A Culture of Secrecy :
A Case In Particular
Councillor I., leader of Hull City Council and chairman of Humberside Police Authority, is currently (October 2004) under investigation by North Yorkshire Police over allegations that when he was a social worker in the 1980s, he sexually abused residents of the Gleneagles Childrens Home in Hull. His alleged victims include a Mr. W.
Mr. W. made his accusations of abuse public in national newspapers in September 2004. He has laid the further charge that Hull city council's Monitoring Officer is protecting Cllr. I. He believes that Cllr. I. should resign from all of his public posts immediately as; 'anything less will leave doubt in the minds of the public of the impartiality of any investigation'.
The above is background information. It has nothing to do directly with the Standards Board; but what follows does.
Councillor J., leader of Hull city council's Independents, 'blew the whistle' on the affair of Cllr. I. He immediately became the target of a shower of frivolous complaints about his conduct as a councillor. The complaints were made to the Standards Board for England by allies of Cllr. I. fellow councillors and the council's officers, e.g. the Monitoring Officer and staff in the legal department.
The problem with Mr. B. is that he is not very good at his job. He failed to identify himself by job title in his 'reply' to Cllr. J. and he failed to explain why he was replying to emails sent to other people.
Something else that he failed to do was read Cllr. J.'s email with any degree of care. As a result, his reply was generally irrelevant and unhelpful. It also contained what others among Mr. B.'s correspondents would recognize as a routine frightener in the form of a warning to take legal advice before 'putting information in the public domain'.
The public domain is always a problem for the Standards Board, which would be right at home in 18th Century Venice a time when the justice system had zero contact with the outside world. Giovanni Casanova, for instance, is famous (among other things) for being tossed into gaol on the basis of the sort of frivolous accusations which are the common currency of the present day Standards Board.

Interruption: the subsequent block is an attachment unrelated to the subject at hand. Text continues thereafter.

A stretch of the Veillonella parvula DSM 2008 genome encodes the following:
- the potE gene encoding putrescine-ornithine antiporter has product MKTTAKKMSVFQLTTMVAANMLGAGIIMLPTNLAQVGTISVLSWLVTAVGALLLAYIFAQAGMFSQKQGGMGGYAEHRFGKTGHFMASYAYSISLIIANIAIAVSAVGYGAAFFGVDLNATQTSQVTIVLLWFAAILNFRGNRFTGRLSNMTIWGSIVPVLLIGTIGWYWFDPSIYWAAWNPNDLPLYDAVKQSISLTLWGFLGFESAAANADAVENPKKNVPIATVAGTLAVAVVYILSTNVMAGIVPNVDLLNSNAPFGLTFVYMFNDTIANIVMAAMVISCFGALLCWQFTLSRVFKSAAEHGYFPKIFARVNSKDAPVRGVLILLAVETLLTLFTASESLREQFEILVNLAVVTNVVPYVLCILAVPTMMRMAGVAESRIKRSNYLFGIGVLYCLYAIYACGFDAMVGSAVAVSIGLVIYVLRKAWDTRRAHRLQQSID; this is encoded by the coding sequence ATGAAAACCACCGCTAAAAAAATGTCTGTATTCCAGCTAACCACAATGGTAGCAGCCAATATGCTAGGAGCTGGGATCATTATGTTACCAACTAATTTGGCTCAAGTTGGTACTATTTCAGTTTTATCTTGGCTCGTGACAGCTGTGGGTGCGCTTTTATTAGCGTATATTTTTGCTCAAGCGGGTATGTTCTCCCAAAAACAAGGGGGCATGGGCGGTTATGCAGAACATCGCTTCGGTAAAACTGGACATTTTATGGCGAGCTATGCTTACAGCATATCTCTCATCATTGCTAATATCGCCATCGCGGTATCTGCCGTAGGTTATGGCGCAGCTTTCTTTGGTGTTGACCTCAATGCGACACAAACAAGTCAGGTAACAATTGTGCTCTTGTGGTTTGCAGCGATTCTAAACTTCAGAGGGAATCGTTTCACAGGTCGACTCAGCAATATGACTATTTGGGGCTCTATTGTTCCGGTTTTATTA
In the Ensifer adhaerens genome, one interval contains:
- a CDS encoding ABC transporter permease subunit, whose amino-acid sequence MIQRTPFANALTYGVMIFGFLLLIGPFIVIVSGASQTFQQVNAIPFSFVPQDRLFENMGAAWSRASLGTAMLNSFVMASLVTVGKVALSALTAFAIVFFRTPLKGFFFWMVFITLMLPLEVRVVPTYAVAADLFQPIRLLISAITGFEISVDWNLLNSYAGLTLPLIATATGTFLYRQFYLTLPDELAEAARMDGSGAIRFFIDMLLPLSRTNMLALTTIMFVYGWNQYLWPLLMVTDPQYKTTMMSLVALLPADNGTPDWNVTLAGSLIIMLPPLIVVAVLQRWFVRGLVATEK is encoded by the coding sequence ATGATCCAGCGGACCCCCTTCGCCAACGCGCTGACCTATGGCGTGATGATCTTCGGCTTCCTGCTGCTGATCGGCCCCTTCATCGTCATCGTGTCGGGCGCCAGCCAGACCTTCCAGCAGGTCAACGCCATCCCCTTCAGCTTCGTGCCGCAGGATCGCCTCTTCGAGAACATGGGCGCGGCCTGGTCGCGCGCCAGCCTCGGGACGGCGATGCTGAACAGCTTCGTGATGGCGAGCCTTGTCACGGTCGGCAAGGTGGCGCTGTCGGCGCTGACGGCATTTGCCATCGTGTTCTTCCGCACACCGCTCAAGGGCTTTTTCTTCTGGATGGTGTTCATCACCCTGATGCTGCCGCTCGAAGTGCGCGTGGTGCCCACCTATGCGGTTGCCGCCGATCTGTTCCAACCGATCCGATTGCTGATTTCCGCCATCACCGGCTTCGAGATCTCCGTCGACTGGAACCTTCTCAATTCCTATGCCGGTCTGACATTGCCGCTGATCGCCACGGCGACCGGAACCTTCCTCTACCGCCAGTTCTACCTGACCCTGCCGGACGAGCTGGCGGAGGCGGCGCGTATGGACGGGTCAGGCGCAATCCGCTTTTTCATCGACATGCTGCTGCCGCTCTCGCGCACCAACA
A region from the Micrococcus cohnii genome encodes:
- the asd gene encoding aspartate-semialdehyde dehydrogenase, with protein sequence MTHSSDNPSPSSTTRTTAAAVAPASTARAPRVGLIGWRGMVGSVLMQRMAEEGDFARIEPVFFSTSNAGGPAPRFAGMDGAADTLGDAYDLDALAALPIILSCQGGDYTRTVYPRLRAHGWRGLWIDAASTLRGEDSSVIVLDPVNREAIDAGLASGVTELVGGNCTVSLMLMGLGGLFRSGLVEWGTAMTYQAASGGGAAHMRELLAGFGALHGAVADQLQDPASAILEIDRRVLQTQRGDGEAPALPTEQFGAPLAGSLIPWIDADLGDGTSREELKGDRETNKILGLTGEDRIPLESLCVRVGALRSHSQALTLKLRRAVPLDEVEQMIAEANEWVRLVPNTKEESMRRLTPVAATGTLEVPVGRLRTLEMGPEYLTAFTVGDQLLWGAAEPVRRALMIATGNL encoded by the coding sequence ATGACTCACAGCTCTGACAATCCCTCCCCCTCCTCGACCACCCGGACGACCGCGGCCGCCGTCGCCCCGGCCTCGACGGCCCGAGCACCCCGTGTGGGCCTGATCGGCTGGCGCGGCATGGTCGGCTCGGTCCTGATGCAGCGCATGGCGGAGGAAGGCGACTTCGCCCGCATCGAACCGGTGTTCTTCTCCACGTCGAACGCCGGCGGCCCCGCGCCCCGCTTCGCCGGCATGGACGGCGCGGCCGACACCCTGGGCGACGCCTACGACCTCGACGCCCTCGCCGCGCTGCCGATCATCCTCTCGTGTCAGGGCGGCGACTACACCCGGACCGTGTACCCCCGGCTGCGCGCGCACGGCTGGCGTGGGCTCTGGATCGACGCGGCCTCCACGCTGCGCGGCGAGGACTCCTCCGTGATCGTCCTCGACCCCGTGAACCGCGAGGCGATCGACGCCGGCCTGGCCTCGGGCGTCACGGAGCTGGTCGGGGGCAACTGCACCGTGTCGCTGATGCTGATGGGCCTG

Councillors, local councils, government departments, commercial companies everyone has a code of conduct. Everyone but the Standards Board, that is. Nobody at the Standards Board is required to respond to phone calls 'within 5 rings'; or reply to (or acknowledge) correspondence 'within 24 hours'; or keep proper records; or even treat its customers with anything approaching common courtesy.
And if the Board can get away with labelling everything as confidential, there can be no failures and no abuses, and the public history of the Standards Board is only that which it puts on its own website.
What is needed desperately and urgently is for people with some clout to demand that the Standards Board's wings be clipped, and that the people who impose standards in public life be obliged to behave according to clearly defined, externally imposed standards of their own.
p.s. It is a closely guarded secret that complaints about the Standards Board can be made to the Parliamentary Ombudsman. But those who dare to exercise this right are subjected to further routine intimidation by the Board. Hot on the heels of a complaint comes a threat from the Standards Board of prosecution because its victim has divulged confidential information.